Architects presented a preliminary design for Lexington's CentrePointe block to the Courthouse Area Design Review Board on Wednesday. Rick Ekhoff, a principal in the firm of EOP architects, told the board he wanted their critique and feedback.
The design retained several pieces of the master plan done last year by Chicago architect Jeanne Gang and her firm Studio Gang Architects. Those pieces include a hotel and condominium tower on Vine Street, a low-rise office building at Main and Limestone, three and four-story retail buildings facing Main Street and an underground parking garage.
Board members were tactful in their remarks but said they wanted to see changes in parts of the plan Ekhoff presented.
Developers Dudley and Woodford Webb tore down 14 historic buildings in downtown Lexington in 2008 to make way for CentrePointe, a hotel/condominium project that has not materialized. The block remains empty, and the design presented Wednesday was at least the fourth.
The Webbs hired Gang in March to come up with a new vision for the block. In October, Dudley Webb announced that Gang had completed the job she had been hired to do and no longer was part of the project.
Ekhoff described the two-acre block as the core of the economic welfare, cultural strength and social vitality of the community. "Hopefully, with your blessing this project can move forward," he said.
The block is included in the Courthouse Area Design Review Zone, in which all new buildings and exterior changes to existing structures must be approved by the review board.
Several members said there needed to be more pedestrian access through the block, at ground level, so people could walk from Main Street to Vine Street.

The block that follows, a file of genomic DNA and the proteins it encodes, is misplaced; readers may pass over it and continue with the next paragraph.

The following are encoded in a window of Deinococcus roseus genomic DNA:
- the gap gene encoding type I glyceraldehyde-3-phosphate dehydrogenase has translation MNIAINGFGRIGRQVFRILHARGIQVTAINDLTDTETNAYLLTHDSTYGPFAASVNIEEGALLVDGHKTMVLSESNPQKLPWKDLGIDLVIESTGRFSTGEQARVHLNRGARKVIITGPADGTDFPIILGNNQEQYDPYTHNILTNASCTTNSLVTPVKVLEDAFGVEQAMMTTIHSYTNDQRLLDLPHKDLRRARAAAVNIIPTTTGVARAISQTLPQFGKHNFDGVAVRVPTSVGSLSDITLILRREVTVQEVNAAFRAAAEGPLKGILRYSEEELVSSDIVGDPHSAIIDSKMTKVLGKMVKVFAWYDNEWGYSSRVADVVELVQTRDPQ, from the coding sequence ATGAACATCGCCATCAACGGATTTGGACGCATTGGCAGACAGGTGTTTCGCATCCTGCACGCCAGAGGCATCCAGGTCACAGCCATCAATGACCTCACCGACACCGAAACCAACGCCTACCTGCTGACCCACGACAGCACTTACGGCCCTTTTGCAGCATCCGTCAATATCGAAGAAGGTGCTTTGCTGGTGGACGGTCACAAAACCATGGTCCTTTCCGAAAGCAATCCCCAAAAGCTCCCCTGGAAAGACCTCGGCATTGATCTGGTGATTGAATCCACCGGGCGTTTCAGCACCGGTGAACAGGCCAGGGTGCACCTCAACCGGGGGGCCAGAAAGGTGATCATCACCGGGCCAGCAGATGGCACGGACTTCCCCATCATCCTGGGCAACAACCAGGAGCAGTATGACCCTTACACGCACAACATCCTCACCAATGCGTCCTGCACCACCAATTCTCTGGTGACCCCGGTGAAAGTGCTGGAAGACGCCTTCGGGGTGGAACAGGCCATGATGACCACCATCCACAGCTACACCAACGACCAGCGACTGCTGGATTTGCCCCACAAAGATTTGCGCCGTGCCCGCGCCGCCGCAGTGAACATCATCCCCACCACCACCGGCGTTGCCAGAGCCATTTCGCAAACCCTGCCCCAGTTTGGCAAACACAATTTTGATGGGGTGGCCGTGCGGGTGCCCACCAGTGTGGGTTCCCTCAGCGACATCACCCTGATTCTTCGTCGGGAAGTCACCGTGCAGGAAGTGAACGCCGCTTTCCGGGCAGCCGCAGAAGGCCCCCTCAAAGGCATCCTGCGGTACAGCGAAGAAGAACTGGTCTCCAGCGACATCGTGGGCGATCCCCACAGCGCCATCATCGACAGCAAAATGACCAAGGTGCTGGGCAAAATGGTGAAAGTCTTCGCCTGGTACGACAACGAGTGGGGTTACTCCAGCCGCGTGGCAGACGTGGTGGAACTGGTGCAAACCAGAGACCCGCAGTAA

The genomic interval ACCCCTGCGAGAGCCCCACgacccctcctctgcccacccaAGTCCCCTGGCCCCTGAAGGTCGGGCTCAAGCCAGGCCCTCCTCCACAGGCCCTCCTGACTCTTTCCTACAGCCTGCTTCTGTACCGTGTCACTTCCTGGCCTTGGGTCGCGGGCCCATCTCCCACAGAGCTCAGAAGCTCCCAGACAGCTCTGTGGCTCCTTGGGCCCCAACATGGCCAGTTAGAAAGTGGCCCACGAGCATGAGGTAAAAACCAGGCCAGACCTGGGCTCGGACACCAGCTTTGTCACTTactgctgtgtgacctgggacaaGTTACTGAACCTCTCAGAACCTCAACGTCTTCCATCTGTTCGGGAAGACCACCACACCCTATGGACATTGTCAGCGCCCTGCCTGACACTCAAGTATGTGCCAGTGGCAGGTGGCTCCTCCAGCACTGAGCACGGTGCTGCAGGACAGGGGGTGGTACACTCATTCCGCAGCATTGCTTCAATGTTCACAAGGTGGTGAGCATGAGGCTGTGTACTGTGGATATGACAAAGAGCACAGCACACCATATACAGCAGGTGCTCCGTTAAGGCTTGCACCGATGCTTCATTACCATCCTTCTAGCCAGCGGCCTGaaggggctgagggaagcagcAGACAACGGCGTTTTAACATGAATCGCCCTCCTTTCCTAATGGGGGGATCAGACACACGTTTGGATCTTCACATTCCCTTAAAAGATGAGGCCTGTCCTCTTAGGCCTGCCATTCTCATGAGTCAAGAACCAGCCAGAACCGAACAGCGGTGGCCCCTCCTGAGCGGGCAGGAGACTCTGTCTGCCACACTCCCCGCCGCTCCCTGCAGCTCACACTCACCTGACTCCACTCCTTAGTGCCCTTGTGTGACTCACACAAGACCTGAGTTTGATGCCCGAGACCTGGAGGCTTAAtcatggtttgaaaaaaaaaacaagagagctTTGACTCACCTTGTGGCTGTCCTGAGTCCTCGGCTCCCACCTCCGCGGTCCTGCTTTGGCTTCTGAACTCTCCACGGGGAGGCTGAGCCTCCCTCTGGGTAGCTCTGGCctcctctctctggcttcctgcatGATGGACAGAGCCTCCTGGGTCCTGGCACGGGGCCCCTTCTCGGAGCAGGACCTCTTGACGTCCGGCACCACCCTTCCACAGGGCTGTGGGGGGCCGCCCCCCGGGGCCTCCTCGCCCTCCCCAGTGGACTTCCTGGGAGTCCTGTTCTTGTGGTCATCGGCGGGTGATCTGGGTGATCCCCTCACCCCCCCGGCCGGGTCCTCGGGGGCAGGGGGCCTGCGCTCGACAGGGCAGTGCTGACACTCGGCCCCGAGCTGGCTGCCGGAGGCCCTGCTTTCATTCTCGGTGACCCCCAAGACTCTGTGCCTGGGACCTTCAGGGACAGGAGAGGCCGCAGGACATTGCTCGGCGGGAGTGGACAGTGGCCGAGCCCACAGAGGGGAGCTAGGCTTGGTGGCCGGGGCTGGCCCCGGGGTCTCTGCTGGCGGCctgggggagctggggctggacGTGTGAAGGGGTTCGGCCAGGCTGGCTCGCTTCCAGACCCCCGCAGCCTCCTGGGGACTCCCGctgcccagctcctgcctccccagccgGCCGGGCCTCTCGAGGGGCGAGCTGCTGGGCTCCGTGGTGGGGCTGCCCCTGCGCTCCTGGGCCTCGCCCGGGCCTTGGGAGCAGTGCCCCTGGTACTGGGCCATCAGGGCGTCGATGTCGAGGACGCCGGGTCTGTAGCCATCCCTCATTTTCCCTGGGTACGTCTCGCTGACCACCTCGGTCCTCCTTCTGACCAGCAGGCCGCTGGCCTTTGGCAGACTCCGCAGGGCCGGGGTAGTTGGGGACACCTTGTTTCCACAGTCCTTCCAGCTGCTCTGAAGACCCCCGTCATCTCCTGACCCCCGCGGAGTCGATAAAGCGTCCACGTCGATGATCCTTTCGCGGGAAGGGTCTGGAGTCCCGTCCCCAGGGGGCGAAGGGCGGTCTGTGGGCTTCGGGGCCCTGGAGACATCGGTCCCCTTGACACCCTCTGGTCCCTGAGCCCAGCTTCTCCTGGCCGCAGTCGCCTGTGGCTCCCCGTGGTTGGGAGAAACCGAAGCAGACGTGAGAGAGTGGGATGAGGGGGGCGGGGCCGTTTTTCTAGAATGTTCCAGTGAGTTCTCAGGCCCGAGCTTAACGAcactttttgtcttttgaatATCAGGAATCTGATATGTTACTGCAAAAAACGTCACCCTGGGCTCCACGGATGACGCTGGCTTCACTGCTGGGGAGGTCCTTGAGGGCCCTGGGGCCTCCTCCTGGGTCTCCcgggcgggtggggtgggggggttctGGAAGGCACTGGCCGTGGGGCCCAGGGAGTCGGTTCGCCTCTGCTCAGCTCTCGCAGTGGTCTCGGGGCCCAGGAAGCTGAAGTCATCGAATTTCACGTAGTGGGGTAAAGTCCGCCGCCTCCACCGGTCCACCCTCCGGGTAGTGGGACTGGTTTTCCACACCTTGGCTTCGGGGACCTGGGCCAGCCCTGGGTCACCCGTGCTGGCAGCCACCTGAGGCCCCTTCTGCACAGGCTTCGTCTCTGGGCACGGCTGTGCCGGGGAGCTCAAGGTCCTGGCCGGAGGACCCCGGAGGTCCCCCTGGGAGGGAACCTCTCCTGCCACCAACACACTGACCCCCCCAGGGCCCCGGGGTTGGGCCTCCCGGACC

Buildings facing Upper Street need more windows instead of solid brick walls, they said. One board member said it looked now as if the project had "turned its back on Upper Street."
Several members took issue with a pedway connecting the hotel to the Financial Center parking garage. It would be possible for people to walk from the CentrePointe hotel all the way to Lexington Center via pedways.
Board member Kevin Atkins asked whether that worked against the current push to get more people walking downtown. Last summer the city completed a multimillion-dollar, three-year project to build new sidewalks on Main and Vine streets and South Limestone.
Dudley Webb said women would feel safer at night on pedways when they had to walk from Lexington Center to the CentrePointe hotel.
The idea that people have to walk in "a conditioned, secure environment says something not so good about downtown. I live downtown. Downtown is safer than the suburbs here," said board member Michael Speaks, dean of the University of Kentucky College of Design.
What downtown needs is more pedestrian traffic, not less, he said.
"I really don't like the pedway, Speaks said."
Board chairman Mike Meuser said one thing the public appreciated about Jeanne Gang was that she had public meetings and solicited people's ideas, several of which she incorporated into her design. Meuser suggested Ekhoff also have a public meeting so the community would feel included in the process.
Board member Harry Richert asked whether the entire project, with all the buildings, could be built in phases. Webb said that would be too expensive, so it would be built at one time, he said.
Webb said three businesses — Jeff Ruby's Steakhouse from Cincinnati, Saul Good Restaurant and Pub, and Urban Active gym — have committed to take space on the block. J.W. Marriott will take the hotel space.
A public meeting will be scheduled, Ekhoff said. Then the design will be finalized, and EOP will file a formal application to the Courthouse Area Design Review Board. The board will schedule a hearing on the application three weeks after the filing.